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The King of Ireland's Son

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Wikipedia article

'The King of Ireland's Son' is a children's novel published in Ireland in 1916 written by Padraic Colum, and illustrated by Willy Pogany. It is the story of the eldest of the King of Ireland's sons, and his adventures winning and then finding Fedelma, the Enchanter's Daughter, who after being won is kidnapped from him by the King of the Land of Mist.

The work is solidly based in Irish folklore, described as "his great synthesis of fireside tales", and "a marvellous compendium of Irish folktales re-told". The 1916 edition published by Henry Holt is interleaved with plates of illustrations in full colour.


a, the Enchanter's Daughter. Illustration by Willy Pogny for Padraic Colum's 'The King of Ireland's Son' (1916).

This is one of the classics of Irish children's literature, its magical stories winding in and out of each other from the start in a long, epic and complex narrative.Foster, John Wilson. 'Fictions of the Irish Literary Revival: A Changeling Art'. Syracuse University Press. 1987. pp. 279-283. .

When the careless King of Ireland's son goes out,

'His hound at his heel,'

'His hawk on his wrist,'

'A brave steed to carry him whither he list,'

'The blue sky above him,'

'The green grass below him'

he meets an eccentric old man full of harmlessness and duplicity who invites him to a game of chess for whatever stake the winner might like. Characters like Flann, otherwise known as Gilly the Goat-Boy, the proud and heartless Lasarfhiona or Flame-of-Wine, the magical Spae-Woman and the vicious farmer who takes on Flann as a farmhand make this an entrancing, funny and always-remembered story.

In the first segment, 'Fedelma, the Enchanter's Daughter', the oldest son of the King of Ireland loses a wager against his father's enemy and should find him in a year and a day's time. He is advised by a talking eagle to spy on three swan maidens that will descend on a lake. They are the daughters of the Enchanter of the Black Back-Lands, the wizard the prince is looking for. The prince is instructed to hide the swanskin of the swan with a green ribbon, who is Fedelma, the Enchanter's youngest daughter. After arriving at the Enchanter's kingdom, he promises marriage to Fedelma, resisting her sisters', Aefa and Gilveen, advances, and is forced to fulfill three difficult tasks to the Enchanter.Colum, Padraic. 'The King of Ireland's Son'. New York: H. Holt and Company, 1916. pp. 5-59. [https://babel.hathitrust.org/cgi/pt?id=hvd.32044004359204&view=1up&seq=21]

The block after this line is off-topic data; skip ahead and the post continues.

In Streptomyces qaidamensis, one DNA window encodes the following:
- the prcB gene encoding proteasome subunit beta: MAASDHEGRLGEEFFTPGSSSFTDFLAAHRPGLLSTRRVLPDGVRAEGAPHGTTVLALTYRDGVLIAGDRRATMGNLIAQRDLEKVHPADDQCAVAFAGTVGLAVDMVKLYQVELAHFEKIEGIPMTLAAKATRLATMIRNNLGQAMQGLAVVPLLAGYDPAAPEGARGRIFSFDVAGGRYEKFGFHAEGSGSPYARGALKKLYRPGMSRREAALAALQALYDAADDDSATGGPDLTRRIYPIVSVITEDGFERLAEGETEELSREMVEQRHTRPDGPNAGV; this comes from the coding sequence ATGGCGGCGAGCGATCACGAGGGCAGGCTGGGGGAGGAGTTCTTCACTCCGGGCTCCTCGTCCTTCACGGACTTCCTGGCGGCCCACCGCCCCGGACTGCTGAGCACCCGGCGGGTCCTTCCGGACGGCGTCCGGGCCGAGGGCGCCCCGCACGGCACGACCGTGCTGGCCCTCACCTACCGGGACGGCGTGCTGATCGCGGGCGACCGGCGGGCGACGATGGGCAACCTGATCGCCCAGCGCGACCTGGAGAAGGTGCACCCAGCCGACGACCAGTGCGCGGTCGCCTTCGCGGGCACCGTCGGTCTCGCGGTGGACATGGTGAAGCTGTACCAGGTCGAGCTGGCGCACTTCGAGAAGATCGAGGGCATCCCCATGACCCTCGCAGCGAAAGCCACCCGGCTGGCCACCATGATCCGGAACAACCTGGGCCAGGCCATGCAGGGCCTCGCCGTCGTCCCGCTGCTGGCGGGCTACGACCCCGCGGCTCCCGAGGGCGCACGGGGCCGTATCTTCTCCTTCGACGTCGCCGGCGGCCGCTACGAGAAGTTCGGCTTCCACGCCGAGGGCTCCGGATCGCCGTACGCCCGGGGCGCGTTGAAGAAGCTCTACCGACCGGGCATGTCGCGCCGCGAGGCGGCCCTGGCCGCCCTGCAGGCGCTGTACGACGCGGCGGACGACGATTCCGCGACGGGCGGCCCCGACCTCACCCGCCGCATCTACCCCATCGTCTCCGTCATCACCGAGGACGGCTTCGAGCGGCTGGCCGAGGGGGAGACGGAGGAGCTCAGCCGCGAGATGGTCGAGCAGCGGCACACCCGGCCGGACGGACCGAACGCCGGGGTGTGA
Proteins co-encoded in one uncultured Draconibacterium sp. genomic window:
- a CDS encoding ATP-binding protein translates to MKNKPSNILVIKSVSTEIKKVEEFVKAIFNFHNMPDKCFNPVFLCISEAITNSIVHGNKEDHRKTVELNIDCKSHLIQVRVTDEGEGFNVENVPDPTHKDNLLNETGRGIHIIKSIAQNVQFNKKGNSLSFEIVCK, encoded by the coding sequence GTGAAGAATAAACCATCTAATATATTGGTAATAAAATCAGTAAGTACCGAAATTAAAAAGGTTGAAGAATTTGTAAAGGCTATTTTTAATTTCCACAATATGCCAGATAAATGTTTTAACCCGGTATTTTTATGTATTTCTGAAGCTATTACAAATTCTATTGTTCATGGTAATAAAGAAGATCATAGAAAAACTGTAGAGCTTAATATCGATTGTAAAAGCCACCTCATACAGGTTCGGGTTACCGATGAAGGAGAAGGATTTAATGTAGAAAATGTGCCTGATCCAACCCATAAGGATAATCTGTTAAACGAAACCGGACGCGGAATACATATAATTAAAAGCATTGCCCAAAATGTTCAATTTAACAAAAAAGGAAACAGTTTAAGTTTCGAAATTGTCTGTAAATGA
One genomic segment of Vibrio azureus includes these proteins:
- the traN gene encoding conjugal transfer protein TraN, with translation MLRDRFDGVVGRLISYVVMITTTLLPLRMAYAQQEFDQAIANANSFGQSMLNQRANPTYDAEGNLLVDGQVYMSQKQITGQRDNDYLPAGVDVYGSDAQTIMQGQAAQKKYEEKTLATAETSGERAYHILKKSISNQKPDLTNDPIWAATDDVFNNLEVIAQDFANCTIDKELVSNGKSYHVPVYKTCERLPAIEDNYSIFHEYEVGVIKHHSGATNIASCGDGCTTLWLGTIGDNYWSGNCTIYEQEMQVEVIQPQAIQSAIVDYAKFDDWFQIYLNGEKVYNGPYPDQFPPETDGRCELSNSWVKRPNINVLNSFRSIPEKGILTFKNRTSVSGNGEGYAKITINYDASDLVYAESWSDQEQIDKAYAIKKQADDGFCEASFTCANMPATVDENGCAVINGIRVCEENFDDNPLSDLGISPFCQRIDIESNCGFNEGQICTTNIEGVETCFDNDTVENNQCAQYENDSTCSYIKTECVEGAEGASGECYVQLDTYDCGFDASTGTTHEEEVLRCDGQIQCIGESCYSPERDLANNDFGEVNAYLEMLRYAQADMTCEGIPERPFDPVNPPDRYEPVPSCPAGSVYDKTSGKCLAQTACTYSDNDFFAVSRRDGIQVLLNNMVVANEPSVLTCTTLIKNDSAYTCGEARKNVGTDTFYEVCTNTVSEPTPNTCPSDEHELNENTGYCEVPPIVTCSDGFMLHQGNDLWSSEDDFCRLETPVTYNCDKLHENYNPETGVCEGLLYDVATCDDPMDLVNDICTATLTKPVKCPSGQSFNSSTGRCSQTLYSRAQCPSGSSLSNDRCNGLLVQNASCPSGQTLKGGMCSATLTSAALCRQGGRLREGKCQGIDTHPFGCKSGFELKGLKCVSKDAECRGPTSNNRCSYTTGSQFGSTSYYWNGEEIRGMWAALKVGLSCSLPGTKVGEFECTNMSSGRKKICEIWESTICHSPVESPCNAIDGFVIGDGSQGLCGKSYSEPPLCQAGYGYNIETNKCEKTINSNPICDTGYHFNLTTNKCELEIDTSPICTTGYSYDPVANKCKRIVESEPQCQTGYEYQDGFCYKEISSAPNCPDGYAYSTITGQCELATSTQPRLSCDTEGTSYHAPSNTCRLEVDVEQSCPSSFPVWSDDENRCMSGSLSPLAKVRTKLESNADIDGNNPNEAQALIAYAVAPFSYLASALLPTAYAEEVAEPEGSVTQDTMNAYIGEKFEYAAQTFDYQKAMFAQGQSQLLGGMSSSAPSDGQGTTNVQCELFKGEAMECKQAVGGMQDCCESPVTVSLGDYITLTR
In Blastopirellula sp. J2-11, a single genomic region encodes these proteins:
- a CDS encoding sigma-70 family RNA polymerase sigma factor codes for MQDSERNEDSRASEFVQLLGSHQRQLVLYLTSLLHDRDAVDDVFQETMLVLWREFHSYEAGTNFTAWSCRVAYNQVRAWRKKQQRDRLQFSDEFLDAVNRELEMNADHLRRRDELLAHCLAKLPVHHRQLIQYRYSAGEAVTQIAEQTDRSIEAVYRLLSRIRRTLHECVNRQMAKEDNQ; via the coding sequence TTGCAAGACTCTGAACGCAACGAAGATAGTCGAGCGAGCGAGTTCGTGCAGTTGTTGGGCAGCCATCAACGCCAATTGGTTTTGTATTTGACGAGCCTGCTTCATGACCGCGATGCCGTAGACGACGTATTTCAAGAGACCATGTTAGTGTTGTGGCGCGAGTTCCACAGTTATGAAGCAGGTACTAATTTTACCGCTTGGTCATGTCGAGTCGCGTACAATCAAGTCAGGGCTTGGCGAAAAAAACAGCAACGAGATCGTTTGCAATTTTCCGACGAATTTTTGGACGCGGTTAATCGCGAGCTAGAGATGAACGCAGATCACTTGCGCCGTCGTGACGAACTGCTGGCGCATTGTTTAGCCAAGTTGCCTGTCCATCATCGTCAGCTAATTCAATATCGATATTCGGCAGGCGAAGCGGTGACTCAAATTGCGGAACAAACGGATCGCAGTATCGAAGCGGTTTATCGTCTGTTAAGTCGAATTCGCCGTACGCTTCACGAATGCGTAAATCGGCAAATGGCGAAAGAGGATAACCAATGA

In the chapter 'The Unique Tale', the Spae-Woman tells the heroes the following story: a queen wishes for a blue-eyed, blonde-haired daughter, and carelessly wishes her sons to "go with the wild geese". As soon as the daughter (named 'Sheen', 'Storm') is born, the seven princes change into gray wild geese and fly away from the castle.Colum, Padraic. 'The King of Ireland's son'. New York: Macmillan. 1916. pp. 130-147. It is later revealed that Sheen changed her name to 'Caintigern' and became Queen when she married the King of Ireland, who, in turn, is the father of two of the main characters: the King of Ireland's Son and Gilly of the Goatskin ('Gilla Na Chreck An Gour'). The seven wild geese are, thus, their uncles.Colum, Padraic. 'The King of Ireland's Son'. New York: H. Holt and Company, 1916. pp. 287-295. [https://babel.hathitrust.org/cgi/pt?id=hvd.32044004359204&view=1up&seq=309]


Written in the years before 1916 in America by Colum, a close friend and colleague of some of those who led the Easter Rising, this was the ultimate calling-up of Irish mythology and legend, and, paired with James Stephens' 'Irish Fairy Tales', made many happy hours for children curled up before glowing turf fires to read by the light of Tilley lamps in the long winter evenings of the new Ireland.


Another evolution from the original folktale was written by Brendan Behan, published in Brendan Behan's Island, 1962, pp. 136141.

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